CHICAGO (CBS) — The Better Government Association thinks federal prosecutors will win the hefty sentence they are seeking for deposed Gov. Rod Blagojevich.
As WBBM Newsradio’s Alex Degman reports, Bob Reed, director of programming and investigations for the BGA, says the feds and others involved with the case want Blagojevich sentenced to 15 to 20 years, but not everyone feels that way.READ MORE: Chicago Weather: Dry And Quiet Tuesday Night
LISTEN: WBBM Newsradio’s Alex Degman reports
“Interestingly, those who were on the outside of this are more or less observers and are less involved think maybe a lower number will emerge,” he said. “It’s really going to be up to the judge.”
Reed says political fundraiser Antoin “Tony” Rezko and former Gov. George Ryan set a precedent for politically tied jail sentences, at 10 1/2 and 6 1/2 years, respectively.
Reed points out that Rezko was “involved with a lot of the shenanigans that were going on with the state government a while back,” during the time when Blagojevich was at the helm.READ MORE: Riviera Country Club In Orland Park Ordered Closed; Couples Say They Put Down Money With Operator Who Turned Out To Be Convicted Scammer
He says whatever sentence is given will send yet another strong message that corrupt Illinois politicians will not be tolerated, but he wonders why such behavior continues despite past precedent.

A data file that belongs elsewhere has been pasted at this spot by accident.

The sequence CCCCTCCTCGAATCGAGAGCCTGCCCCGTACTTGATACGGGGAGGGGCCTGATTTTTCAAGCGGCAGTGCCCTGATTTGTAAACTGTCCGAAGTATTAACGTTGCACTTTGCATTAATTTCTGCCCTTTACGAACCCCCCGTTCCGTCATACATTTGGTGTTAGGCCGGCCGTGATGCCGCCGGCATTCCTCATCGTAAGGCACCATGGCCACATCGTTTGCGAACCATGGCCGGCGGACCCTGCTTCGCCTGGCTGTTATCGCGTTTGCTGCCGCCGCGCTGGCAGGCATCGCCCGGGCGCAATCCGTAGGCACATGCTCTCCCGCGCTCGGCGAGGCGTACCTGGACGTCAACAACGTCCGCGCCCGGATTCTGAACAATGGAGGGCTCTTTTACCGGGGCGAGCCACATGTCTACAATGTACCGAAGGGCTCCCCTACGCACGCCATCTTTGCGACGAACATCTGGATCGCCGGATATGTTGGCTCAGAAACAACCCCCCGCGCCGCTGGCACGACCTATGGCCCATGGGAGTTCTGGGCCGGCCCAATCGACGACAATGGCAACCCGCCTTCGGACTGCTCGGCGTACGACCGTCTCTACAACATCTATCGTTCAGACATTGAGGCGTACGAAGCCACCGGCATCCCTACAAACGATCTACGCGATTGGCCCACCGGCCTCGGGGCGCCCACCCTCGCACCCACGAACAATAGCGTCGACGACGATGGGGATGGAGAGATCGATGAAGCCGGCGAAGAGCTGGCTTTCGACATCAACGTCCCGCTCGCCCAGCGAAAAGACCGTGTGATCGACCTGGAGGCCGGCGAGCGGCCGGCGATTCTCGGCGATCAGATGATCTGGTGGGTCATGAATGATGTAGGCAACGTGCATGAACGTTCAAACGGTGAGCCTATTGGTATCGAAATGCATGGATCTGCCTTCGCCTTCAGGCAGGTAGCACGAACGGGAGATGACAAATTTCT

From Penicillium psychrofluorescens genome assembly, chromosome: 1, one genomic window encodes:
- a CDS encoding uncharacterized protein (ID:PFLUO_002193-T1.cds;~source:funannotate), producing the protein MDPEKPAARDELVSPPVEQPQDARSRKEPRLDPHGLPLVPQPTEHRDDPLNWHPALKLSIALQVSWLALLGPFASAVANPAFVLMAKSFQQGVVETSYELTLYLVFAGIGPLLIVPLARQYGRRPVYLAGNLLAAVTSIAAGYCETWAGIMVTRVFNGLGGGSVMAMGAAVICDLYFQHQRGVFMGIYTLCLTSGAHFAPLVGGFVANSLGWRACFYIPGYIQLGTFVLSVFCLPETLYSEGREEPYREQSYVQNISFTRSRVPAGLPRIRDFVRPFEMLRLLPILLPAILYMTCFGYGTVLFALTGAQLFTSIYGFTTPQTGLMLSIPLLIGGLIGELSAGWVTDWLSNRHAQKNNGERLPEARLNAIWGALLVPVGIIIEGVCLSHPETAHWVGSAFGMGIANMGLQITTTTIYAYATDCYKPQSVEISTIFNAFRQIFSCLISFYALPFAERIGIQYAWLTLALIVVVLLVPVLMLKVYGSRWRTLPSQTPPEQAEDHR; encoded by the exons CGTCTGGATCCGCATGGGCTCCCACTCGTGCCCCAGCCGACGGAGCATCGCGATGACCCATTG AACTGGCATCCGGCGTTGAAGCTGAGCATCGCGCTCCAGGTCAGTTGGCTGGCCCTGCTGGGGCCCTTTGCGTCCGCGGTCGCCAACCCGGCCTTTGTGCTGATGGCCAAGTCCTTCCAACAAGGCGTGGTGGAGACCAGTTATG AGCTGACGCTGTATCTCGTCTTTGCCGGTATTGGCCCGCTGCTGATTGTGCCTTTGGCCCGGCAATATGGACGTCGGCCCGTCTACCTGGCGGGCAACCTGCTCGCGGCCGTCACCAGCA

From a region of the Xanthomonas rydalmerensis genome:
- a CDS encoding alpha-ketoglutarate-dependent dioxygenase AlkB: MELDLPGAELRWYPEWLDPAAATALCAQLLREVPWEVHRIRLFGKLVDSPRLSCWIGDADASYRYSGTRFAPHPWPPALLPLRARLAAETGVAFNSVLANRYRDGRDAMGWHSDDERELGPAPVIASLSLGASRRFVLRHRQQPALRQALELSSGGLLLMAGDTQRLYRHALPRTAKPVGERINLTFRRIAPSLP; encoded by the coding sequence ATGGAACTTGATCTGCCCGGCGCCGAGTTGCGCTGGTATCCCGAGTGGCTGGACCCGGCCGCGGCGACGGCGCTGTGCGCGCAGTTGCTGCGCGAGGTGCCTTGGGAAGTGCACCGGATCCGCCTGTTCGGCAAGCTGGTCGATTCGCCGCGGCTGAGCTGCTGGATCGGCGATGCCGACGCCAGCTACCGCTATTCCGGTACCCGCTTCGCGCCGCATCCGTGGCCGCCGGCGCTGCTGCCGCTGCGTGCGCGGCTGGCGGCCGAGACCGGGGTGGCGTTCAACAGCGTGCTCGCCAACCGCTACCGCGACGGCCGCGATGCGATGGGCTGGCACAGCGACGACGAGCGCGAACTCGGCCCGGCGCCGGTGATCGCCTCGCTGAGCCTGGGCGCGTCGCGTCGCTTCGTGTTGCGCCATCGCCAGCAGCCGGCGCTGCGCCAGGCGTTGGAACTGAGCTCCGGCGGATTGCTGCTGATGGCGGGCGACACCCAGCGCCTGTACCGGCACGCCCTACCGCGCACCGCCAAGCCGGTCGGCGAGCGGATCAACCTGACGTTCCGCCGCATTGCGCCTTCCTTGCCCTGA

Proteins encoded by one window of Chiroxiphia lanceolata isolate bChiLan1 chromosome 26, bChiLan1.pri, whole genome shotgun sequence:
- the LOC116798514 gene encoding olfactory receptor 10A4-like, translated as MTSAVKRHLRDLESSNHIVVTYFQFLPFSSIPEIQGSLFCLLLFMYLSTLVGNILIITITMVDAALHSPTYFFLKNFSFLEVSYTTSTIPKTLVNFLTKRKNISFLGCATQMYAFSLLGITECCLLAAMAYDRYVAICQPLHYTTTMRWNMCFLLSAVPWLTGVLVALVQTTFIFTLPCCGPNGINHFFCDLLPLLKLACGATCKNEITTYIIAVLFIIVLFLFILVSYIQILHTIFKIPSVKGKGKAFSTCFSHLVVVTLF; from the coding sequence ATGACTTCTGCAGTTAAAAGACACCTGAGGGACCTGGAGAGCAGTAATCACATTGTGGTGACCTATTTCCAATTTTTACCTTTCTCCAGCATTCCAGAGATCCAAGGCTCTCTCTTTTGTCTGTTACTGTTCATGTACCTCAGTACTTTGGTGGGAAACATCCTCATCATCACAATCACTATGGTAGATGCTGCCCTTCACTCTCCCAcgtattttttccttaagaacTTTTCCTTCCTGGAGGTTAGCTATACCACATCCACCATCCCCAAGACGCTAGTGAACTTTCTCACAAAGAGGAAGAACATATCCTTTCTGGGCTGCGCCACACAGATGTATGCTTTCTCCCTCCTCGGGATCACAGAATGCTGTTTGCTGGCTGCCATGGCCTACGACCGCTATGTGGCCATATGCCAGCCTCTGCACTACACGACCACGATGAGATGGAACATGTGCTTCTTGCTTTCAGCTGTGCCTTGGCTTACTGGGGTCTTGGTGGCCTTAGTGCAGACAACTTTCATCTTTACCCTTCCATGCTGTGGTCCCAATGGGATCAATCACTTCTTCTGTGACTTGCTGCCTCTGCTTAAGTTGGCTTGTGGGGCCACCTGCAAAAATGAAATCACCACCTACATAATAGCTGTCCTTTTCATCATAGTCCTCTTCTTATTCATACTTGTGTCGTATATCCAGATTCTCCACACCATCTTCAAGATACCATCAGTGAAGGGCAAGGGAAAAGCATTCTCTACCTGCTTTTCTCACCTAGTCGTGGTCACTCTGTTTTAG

He does not believe the sentencing for Blagojevich will be delayed again, as it was to accommodate powerbroker William Cellini’s trial earlier in the fall.
Many legal observers agree that U.S. District Judge James B. Zagel will not give Blagojevich a sentence any shorter than Rezko’s.
But in their filing, Blagojevich’s attorneys pushed for a much more lenient sentence – saying guidelines should warrant no more than a 41 to 51 month prison sentence. But they will argue for probation, stating he received no monetary gain and caused no public harm as two reasons for their position.MORE NEWS: Concert Venue Metro Requiring Proof Of COVID-19 Vaccination For All Events
Zagel told attorneys he would not hand down a sentence until Wednesday, even if testimony and arguments in the sentencing hearing are done on Tuesday.